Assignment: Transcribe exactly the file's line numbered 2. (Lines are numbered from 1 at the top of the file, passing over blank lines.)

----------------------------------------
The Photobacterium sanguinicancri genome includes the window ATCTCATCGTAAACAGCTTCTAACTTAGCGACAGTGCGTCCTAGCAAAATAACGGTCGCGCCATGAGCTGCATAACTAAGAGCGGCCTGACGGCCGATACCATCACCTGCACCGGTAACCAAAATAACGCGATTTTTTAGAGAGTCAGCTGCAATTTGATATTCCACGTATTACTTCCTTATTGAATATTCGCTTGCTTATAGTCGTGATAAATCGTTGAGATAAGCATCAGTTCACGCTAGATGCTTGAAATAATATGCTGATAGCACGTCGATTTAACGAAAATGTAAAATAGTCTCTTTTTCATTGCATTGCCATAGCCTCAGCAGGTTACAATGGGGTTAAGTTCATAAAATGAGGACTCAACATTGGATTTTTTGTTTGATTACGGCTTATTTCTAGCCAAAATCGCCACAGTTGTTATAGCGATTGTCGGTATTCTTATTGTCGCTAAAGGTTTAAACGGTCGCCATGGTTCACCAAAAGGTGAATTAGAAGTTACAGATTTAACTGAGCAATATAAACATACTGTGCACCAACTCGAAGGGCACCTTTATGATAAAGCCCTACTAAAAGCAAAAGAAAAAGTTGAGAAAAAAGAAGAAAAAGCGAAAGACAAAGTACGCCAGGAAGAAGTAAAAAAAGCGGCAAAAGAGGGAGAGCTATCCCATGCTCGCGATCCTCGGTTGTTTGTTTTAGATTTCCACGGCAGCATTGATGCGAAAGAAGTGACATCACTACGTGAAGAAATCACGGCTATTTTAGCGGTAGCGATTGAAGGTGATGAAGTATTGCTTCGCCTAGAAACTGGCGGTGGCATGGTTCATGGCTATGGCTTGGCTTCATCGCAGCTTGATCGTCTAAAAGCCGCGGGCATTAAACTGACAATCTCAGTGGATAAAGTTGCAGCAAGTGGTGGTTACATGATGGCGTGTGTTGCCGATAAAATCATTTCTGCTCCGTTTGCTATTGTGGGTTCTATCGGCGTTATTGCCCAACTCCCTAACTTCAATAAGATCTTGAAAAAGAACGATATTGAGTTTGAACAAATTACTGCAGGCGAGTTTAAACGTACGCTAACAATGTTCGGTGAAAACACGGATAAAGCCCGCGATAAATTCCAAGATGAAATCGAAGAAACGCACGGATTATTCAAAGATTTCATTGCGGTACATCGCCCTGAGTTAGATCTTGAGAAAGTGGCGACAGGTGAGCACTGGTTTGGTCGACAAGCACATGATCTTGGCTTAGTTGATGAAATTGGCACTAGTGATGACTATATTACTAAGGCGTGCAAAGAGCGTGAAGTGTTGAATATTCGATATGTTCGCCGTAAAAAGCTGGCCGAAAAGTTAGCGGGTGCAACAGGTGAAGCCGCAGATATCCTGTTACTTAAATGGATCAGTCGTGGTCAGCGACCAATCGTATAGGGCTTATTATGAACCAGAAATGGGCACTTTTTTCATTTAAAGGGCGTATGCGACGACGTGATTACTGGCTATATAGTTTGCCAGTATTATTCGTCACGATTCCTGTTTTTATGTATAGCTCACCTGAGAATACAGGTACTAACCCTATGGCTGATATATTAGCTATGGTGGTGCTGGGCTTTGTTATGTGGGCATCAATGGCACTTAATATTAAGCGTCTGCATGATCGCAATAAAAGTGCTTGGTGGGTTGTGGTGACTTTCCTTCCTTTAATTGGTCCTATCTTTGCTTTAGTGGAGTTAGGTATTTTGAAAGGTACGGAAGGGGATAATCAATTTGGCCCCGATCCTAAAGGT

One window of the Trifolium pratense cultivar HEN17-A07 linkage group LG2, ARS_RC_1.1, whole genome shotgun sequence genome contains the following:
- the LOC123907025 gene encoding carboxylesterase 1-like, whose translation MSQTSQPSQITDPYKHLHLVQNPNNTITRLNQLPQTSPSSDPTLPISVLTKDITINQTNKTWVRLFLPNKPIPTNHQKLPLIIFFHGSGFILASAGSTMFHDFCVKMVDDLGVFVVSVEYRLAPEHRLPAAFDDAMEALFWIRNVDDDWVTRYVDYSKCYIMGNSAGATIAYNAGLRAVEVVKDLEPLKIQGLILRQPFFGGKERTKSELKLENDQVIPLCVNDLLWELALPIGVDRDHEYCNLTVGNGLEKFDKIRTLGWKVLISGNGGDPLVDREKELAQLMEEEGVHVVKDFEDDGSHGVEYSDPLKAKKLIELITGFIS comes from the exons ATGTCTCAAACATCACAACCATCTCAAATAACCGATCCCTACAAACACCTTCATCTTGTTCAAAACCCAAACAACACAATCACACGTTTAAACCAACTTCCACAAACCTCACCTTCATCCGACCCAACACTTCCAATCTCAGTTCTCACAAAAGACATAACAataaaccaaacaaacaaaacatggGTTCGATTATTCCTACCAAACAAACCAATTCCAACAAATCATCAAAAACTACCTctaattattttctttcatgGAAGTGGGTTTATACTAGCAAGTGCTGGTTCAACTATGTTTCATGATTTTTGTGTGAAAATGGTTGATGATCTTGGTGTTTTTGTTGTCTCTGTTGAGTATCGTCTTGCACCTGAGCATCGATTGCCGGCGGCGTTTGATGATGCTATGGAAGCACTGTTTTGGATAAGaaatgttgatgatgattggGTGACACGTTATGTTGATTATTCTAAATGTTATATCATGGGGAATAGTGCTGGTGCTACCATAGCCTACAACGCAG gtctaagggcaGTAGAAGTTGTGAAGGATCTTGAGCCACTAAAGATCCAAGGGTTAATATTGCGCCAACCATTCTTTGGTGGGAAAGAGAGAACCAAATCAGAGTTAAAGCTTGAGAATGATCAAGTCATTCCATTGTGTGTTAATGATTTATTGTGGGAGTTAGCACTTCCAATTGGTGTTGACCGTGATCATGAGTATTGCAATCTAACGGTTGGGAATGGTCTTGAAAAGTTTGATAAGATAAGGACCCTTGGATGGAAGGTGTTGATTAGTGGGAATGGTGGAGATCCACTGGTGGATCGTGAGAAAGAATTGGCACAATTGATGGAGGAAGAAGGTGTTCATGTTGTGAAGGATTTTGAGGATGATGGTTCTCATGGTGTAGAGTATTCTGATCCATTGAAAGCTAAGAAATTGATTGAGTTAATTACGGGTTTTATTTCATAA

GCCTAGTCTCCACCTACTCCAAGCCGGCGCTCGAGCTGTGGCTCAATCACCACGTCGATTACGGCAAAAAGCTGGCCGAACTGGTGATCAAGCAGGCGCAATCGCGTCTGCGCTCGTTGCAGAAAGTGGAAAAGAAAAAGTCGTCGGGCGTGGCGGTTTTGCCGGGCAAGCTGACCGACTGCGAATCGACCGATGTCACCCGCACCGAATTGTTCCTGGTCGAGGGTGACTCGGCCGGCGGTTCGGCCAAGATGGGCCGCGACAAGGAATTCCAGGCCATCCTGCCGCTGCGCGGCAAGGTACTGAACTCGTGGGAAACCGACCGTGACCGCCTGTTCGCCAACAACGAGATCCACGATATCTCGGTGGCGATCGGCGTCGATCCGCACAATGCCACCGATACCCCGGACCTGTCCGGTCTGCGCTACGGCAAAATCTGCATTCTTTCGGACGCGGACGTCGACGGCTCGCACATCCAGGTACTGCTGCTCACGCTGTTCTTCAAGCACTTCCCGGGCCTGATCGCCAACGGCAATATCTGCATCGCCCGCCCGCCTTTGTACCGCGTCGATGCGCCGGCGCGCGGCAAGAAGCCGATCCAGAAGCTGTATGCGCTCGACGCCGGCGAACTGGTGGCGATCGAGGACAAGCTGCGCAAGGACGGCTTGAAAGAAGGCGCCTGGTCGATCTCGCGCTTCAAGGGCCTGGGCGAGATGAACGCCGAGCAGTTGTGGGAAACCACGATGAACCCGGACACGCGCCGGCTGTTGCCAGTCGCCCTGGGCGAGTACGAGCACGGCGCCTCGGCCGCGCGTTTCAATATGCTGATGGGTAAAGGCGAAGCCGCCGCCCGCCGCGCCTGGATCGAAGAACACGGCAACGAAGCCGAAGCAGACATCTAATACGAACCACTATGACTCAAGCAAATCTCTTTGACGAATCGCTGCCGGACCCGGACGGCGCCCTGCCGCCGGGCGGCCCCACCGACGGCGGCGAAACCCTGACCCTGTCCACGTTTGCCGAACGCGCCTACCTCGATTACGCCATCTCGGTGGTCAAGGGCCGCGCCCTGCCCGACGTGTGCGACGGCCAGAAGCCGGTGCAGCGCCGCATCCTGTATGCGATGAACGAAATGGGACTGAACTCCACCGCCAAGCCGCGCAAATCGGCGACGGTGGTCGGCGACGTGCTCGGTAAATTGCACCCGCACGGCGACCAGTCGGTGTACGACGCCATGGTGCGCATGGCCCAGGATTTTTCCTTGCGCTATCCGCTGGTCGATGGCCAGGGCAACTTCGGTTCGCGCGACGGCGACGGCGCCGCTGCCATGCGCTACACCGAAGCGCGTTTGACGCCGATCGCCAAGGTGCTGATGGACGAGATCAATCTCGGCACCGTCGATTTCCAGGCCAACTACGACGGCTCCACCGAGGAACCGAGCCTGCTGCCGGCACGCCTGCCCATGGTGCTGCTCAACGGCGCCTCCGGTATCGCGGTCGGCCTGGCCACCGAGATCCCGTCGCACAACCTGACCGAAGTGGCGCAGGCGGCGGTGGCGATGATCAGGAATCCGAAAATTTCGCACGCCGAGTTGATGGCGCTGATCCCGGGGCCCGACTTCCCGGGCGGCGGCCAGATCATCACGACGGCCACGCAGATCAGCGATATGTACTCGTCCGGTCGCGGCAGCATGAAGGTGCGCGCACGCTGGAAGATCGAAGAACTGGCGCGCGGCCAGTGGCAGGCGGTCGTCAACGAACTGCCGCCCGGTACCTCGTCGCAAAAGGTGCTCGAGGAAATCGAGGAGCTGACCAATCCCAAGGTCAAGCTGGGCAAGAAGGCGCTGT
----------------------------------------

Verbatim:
One window of the Trifolium pratense cultivar HEN17-A07 linkage group LG2, ARS_RC_1.1, whole genome shotgun sequence genome contains the following: